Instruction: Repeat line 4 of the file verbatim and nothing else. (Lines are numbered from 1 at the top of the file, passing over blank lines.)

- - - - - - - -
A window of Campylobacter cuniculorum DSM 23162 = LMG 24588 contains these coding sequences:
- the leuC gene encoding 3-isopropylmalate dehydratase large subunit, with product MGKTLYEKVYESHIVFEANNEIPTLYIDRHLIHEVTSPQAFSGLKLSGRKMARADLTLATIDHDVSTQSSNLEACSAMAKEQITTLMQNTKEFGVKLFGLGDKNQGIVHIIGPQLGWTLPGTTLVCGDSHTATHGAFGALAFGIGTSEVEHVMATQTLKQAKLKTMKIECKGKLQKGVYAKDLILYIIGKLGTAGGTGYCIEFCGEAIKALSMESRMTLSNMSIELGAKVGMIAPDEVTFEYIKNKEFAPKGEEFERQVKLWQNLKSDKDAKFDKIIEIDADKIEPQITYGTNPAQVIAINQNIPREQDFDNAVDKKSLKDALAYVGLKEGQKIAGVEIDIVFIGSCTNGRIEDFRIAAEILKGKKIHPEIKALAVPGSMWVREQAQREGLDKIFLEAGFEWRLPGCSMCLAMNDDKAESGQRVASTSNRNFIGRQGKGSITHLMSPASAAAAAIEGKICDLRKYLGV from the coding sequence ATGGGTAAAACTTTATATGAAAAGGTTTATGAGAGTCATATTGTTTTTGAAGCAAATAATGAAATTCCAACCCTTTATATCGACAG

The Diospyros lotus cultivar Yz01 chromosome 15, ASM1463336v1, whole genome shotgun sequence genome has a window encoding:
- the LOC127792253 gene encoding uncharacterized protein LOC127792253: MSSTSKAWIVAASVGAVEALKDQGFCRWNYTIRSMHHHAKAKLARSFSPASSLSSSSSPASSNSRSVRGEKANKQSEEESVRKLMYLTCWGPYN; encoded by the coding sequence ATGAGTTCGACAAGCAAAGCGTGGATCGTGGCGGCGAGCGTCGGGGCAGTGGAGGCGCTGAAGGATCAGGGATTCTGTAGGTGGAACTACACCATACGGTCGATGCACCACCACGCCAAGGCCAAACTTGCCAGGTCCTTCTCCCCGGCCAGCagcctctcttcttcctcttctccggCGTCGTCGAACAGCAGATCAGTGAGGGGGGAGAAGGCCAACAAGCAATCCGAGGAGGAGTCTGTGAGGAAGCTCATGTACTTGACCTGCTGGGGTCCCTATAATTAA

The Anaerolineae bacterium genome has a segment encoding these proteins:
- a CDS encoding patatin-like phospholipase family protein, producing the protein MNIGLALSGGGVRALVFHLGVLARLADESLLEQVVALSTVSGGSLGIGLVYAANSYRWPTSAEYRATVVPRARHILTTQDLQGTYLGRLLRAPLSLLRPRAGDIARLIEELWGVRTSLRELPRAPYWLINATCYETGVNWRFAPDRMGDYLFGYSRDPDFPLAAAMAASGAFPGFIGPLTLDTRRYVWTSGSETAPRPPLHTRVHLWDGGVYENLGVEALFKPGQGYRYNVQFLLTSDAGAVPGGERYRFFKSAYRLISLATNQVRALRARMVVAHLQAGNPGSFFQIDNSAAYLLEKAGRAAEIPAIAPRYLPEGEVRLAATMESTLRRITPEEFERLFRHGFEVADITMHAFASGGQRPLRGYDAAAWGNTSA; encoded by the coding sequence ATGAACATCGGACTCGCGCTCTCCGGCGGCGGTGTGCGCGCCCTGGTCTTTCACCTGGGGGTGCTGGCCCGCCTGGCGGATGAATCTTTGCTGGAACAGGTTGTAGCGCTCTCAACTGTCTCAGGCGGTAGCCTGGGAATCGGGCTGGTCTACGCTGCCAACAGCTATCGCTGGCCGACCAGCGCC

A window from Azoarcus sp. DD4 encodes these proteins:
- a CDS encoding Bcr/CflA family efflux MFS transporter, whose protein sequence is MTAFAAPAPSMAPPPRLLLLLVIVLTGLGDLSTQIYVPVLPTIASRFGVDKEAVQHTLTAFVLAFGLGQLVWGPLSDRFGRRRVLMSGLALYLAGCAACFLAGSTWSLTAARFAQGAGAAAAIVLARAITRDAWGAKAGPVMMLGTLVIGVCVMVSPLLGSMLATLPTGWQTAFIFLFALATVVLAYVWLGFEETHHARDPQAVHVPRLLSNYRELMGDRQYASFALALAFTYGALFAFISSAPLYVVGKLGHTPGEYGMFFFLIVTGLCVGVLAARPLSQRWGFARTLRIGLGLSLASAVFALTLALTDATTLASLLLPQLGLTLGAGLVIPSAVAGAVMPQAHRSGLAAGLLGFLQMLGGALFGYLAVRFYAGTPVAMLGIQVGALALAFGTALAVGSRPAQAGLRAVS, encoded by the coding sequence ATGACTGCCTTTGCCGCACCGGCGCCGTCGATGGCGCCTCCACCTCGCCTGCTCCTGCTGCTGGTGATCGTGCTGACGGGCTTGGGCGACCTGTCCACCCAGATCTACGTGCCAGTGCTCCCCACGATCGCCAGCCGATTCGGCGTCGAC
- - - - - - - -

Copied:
- the LOC127792253 gene encoding uncharacterized protein LOC127792253: MSSTSKAWIVAASVGAVEALKDQGFCRWNYTIRSMHHHAKAKLARSFSPASSLSSSSSPASSNSRSVRGEKANKQSEEESVRKLMYLTCWGPYN; encoded by the coding sequence ATGAGTTCGACAAGCAAAGCGTGGATCGTGGCGGCGAGCGTCGGGGCAGTGGAGGCGCTGAAGGATCAGGGATTCTGTAGGTGGAACTACACCATACGGTCGATGCACCACCACGCCAAGGCCAAACTTGCCAGGTCCTTCTCCCCGGCCAGCagcctctcttcttcctcttctccggCGTCGTCGAACAGCAGATCAGTGAGGGGGGAGAAGGCCAACAAGCAATCCGAGGAGGAGTCTGTGAGGAAGCTCATGTACTTGACCTGCTGGGGTCCCTATAATTAA